Figure 2. High-mobility group nucleosome-binding protein 1 (HMGN1) induces short- and long-term immunotolerance. Human peripheral blood mononuclear cells were primed with recombinant HMGN1 or lipopolysaccharide (LPS) for 24 h and then washed with PBS. The cells were further rested in RPMI containing 10% serum for (A) 24 h or (B) 6 days, and then restimulated with LPS or RPMI for additional 24 h and supernatant was harvested. The IL-6 and TNF-α level were determined by ELISA [n = 8, *p < 0.05 vs RPMI (LPS restimulated) control].
HMGN1 Induces Tolerance to Different TLR Agonists in PBMCs
To further examine whether the HMGN1-induced tolerance is specific for TLR4 ligands or more general for other microbial ligands as well, we extended the study by also using TLR2 and TLR5 agonists, as well as the dectin-1 ligand β-glucan. We found that both HMGN1 and LPS could induce partial cross-tolerance to other TLRs both in short-term (Figure 3A) and long-term (Figure 3B) experiments. Only a partial tolerance effect was induced on dectin-1-induced TNFα production.
Figure 3. High-mobility group nucleosome-binding protein 1 (HMGN1) immunotolerance is not specific for TLR4 ligands. Human peripheral blood mononuclear cells were primed with recombinant HMGN1 or lipopolysaccharide (LPS) for 24 h and then washed with PBS. The cells were further rested in RPMI containing 10% serum for (A) 24 h or (B) 7 days then stimulated with Pam3Cys, flagellin, β-glucan, or RPMI, respectively, for additional 24 h and supernatant were harvested. The IL-6 and TNF-α levels were determined by ELISA (n = 4–8 *p < 0.05 vs RPMI control within each group of restimulation).
Blocking TLR4 Signaling Attenuates HMGN1-Induced Tolerance
It has been suggested that HMGN1-induced dendritic cell maturation via TLR4 (11, 12). Therefore, we examined whether TLR4 is involved in HMGN1-induced tolerance in PBMCs. To block TLR4 signaling, PBMCs were first incubated with B. quintana LPS, a natural antagonist of TLR4 (16) for 1 h, followed by stimulation with HMGN1 or LPS. Pretreatment of cells with B. quintana LPS resulted in markedly reduced production of IL-6 and TNF-α upon LPS stimulation and a partial reduction upon HMGN1 stimulation (Figure 4A). Thereafter, we assessed both the short- and long-term tolerance effects induced by HMGN1. TLR4 blockade by antagonists blocked or reversed the tolerance effects induced by HMGN1 on IL-6 and TNF-α production (Figures 4B,C).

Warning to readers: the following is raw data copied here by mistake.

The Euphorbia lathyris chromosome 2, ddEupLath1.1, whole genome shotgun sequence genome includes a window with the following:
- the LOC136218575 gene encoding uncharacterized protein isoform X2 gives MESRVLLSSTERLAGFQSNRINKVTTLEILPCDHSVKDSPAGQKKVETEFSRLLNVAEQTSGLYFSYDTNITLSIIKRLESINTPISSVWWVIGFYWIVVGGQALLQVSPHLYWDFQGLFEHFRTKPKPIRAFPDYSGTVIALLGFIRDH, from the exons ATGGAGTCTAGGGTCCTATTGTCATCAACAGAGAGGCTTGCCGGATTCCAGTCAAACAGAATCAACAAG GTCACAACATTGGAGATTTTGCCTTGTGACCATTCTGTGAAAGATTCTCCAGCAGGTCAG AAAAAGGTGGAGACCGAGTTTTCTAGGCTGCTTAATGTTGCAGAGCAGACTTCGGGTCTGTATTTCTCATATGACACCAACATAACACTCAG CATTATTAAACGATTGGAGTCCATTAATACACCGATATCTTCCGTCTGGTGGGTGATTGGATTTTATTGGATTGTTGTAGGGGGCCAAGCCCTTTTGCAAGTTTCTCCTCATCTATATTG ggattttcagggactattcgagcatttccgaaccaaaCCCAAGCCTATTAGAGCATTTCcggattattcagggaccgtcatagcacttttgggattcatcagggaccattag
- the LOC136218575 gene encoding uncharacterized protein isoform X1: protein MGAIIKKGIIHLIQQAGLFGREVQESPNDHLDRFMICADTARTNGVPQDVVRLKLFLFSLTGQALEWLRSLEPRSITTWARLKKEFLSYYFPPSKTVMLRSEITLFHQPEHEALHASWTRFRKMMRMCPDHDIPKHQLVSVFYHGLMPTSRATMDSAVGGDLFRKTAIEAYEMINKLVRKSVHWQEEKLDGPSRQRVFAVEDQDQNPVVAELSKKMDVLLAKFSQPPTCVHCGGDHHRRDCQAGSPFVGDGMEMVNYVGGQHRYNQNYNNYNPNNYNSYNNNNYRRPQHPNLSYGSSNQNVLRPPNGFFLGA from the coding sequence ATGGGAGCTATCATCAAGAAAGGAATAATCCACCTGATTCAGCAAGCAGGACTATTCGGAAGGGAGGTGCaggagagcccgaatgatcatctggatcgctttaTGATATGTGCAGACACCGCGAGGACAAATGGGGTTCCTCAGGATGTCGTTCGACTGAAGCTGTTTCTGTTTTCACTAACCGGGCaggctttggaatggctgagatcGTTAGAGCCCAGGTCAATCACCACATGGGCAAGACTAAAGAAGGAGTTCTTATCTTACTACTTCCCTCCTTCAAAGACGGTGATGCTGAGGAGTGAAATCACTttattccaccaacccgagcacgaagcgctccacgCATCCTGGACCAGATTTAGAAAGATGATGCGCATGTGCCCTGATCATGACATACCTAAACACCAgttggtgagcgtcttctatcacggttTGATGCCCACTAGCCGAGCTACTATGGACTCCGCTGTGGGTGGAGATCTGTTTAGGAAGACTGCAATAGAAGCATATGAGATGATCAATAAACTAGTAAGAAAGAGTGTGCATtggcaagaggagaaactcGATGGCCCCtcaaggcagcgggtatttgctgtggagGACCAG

Figure 4. High-mobility group nucleosome-binding protein 1 (HMGN1) immunotolerance is dependent on TLR4 ligation. (A) Human peripheral blood mononuclear cells were preincubated with B. quintanea lipopolysaccharide (LPS; TLR4 antagonist) for 1 h and then primed with recombinant HMGN1 or LPS for 24 h. Supernatant was then harvested for IL-6 and TNF-α measurement. The cells were further rested in RPMI containing 10% serum for (B) 24 h or (C) 7 days and then stimulated with LPS or RPMI for additional 24 h. Supernatant was harvested after 24 h stimulation. The IL-6 and TNF-α level were determined by ELISA. The relative production of IL-6 and TNF-α compared to the RPMI control was presented (n = 4–8 *p < 0.05 vs RPMI control).
HMGN1-Induced Tolerance Is Restricted to Pro-Inflammatory Cytokines, But Not to the Antimicrobial Peptides
Lipopolysaccharide priming has been demonstrated to induce transient silencing of pro-inflammatory mediators and priming of genes such as antimicrobial effectors (14). To address whether HMGN1 also induces similar differential gene regulation patterns, the mRNA expression of pro-inflammatory cytokines IL-6 and TNF-α, anti-inflammatory cytokine IL-10, chemokine IL-8 and antimicrobial peptide CAMP (cathelicidin-related antimicrobial peptide, also called LL-37) were determined by quantitative real-time PCR (Figure 5). In line with the cytokine results, pro-inflammatory cytokines TNF and IL-6 expression were significantly downregulated by both HMGN1 and LPS. IL-10 expression was downregulated by HMGN1 in the short-term incubations (albeit the difference was not significant) and recovered to the normal state in the long-term model. However, unlike the experiments earlier reported in mouse macrophages, neither in HMGN1- nor in LPS-induced tolerance could the expression of CAMP be induced in human PBMCs. Surprisingly, the expression of IL-8 was not inhibited, but was even enhanced after long-term incubation. The long-term effects of HMGN1 on IL-8 production were confirmed by ELISA (Figure S1 in Supplementary Material).
Figure 5. Effect of high-mobility group nucleosome-binding protein 1 (HMGN1) on TNF, IL-6, IL-8, IL-10, and CAMP production. Human peripheral blood mononuclear cells were primed with recombinant HMGN1 or lipopolysaccharide (LPS) for 24 h and then washed with PBS. The cells were further rested in RPMI containing 10% serum for (A) 24 h or (B) 7 days. The cells were stimulated with LPS or RPMI. The total RNA was extracted after 4 h and the different gene expression was measured by RT-PCR. The expression fold of target genes was normalized to the expression of HPRT [n = 5–6, *p < 0.05 vs RPMI (LPS restimulated) control].
HMGN1-Induced Immune Tolerance In Vivo